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Old 05-26-2018, 12:15 AM   #13
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I've seen those used at my old club. The marina was subject to some serious washes from tug boats and harbour ferries. Those springs saved the boats, lines, and docks from the shock of running out of travel.

By the time I joined a lot of people, including me, were using the rubber snubbers.

And of course the club got some serious wave breaks and attenuators.

But for many years the springs worked.

Never saw them used as anchor snubbers though.
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Old 05-26-2018, 02:24 AM   #14
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Its the sort of spring REAL trawlers have in their setup when dragging nets and parravanes.

For an anchor snubber use nylon rope with chain hook or knot of choice.
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Old 05-26-2018, 05:34 AM   #15
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Seems like they are more common than thought....quite a few sites selling them....

https://www.ebay.com/p/6mm-X-320mm-M...hor/1247489703

One of many......
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Old 05-26-2018, 06:45 AM   #16
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These are very common in the Med. Almost all marinas operate stern-to mooring with boats side-by-side and no finger jetties. Almost all boats in my local marina have them on the stern lines. They are available in a range of sizes to suit the size of boat. The laid mooring lines/bow lines are generally anchored by chains which also have a bit of give which reduces the pressure on the cleats.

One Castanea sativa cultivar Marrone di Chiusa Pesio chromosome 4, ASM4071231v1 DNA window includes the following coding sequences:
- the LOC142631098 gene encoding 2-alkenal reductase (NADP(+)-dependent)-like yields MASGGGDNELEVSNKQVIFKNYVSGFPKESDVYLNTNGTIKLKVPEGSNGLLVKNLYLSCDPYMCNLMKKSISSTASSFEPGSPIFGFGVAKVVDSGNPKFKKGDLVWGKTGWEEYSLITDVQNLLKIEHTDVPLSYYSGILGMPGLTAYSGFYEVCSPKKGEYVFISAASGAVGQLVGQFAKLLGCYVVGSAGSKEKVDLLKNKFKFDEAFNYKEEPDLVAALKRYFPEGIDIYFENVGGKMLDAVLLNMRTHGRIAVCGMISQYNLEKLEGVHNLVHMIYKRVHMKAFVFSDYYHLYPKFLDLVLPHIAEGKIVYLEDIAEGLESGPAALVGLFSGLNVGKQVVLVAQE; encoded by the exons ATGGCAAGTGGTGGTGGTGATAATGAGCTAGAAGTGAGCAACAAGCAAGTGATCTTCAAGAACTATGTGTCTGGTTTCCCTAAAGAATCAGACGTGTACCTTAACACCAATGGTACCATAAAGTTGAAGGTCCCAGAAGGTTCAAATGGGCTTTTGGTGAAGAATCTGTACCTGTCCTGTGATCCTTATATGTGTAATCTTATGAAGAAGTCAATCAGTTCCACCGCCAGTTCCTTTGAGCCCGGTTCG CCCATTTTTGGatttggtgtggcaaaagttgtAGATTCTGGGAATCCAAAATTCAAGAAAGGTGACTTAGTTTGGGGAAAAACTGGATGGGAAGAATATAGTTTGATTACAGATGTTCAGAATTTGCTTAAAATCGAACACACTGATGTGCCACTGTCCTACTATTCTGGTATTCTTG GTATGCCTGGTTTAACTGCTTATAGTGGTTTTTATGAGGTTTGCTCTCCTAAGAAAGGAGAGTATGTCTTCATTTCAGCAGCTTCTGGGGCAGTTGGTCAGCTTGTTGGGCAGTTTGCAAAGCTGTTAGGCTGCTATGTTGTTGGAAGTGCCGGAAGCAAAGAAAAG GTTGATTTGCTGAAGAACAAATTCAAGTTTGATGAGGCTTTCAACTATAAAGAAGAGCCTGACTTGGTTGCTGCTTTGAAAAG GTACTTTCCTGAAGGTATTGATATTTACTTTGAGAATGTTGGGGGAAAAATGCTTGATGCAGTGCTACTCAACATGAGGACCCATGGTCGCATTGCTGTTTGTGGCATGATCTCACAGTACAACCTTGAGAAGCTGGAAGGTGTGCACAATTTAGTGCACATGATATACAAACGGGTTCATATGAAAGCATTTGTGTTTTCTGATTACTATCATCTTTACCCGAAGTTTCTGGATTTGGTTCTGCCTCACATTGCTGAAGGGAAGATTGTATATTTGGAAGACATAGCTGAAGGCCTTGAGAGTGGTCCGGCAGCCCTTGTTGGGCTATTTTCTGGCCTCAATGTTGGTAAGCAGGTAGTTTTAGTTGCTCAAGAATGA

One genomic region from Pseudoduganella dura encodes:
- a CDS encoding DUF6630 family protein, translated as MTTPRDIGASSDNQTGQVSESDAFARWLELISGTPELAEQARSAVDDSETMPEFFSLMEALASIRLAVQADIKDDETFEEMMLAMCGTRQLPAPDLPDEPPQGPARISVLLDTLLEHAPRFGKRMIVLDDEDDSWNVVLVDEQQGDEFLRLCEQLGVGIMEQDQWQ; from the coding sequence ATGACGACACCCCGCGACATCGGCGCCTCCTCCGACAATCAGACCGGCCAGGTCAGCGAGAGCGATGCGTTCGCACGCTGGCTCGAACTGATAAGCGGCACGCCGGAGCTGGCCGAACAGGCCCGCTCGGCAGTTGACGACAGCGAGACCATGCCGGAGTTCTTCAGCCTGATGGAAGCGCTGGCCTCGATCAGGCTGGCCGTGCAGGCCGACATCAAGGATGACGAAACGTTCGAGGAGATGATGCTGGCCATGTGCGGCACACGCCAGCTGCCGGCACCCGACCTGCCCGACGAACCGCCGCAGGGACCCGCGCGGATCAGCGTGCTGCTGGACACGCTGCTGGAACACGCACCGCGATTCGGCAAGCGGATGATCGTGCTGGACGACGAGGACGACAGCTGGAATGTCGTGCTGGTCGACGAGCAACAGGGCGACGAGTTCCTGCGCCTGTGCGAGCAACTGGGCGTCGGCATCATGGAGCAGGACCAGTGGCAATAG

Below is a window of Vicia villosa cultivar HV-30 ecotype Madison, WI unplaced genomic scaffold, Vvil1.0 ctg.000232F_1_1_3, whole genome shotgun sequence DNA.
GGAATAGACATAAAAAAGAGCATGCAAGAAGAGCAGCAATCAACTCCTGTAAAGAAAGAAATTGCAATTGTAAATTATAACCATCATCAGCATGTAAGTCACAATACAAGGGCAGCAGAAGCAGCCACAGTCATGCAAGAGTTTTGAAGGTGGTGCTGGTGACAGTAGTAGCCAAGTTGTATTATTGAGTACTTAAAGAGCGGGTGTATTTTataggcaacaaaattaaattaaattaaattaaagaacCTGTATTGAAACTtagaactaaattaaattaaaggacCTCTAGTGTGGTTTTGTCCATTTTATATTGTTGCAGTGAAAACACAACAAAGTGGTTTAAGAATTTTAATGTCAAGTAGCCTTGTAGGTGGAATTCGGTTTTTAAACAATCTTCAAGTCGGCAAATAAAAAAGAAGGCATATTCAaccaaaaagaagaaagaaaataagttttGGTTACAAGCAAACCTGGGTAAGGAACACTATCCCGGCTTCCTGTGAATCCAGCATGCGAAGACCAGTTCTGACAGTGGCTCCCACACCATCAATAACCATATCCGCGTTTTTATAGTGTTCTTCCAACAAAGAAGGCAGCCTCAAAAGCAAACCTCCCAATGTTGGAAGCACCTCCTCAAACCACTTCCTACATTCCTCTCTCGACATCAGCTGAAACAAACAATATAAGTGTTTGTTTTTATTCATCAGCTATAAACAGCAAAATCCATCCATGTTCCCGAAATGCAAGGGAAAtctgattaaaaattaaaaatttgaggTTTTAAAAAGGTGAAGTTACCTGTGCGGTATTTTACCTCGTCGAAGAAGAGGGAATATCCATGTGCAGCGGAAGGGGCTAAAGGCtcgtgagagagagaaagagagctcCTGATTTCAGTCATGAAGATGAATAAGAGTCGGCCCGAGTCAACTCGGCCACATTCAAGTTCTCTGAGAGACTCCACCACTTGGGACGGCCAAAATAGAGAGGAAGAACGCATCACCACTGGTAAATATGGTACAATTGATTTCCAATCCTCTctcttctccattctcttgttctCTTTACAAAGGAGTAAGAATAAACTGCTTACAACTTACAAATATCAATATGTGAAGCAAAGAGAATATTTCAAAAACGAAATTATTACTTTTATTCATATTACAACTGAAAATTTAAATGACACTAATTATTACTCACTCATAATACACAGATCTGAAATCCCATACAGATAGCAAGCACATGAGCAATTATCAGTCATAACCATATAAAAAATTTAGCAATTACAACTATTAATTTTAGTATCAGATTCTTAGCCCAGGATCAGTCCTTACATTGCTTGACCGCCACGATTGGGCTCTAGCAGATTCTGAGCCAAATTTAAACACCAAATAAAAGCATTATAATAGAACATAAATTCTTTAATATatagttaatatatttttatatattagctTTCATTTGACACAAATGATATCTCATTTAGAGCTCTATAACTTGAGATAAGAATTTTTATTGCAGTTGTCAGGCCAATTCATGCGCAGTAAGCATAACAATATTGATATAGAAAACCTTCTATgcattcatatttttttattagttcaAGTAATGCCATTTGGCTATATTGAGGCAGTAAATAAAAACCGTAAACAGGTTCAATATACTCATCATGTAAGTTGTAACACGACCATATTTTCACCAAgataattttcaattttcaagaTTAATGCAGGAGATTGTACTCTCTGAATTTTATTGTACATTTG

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Old 05-26-2018, 08:28 AM   #17
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For anchoring stretch in the snubber is the requirement for the smooth noiseless ride

Nylon like stretching , BUT it takes 10% or 15% of the nylons breaking strength.

So the first snubber should be long , but not long enough to get in the prop,and probably 3/8 nylon to start.

This will give the smoothest ride , but should be changed for larger when the anchor chain or become taught enough to line rise clear of the water and jerk the boat.

Not very often in a protected anchorage .

Chafe is the thin line hassle,, rubber slip on guards work fine.
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Old 05-26-2018, 08:36 AM   #18
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They are used for dock ties, not snub lines for the reasons stated.
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Old 05-26-2018, 09:39 AM   #19
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The PO left a snubber setup on board. It has a plate with a chain slot and 2 shackles. The lines from the shackles each have a black mooring snubber on them. The black snubber provides quite a bit of stretch. So far it seems to work pretty well.
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Old 05-26-2018, 02:09 PM   #20
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That is a stout unit, but offers precious little in the way of travel, maybe a few inches? Stretchy rope much better IMO.
Might help if your rode is chain, could be added inline with a couple of shackles, and sent out a ways to keep it away from the boat.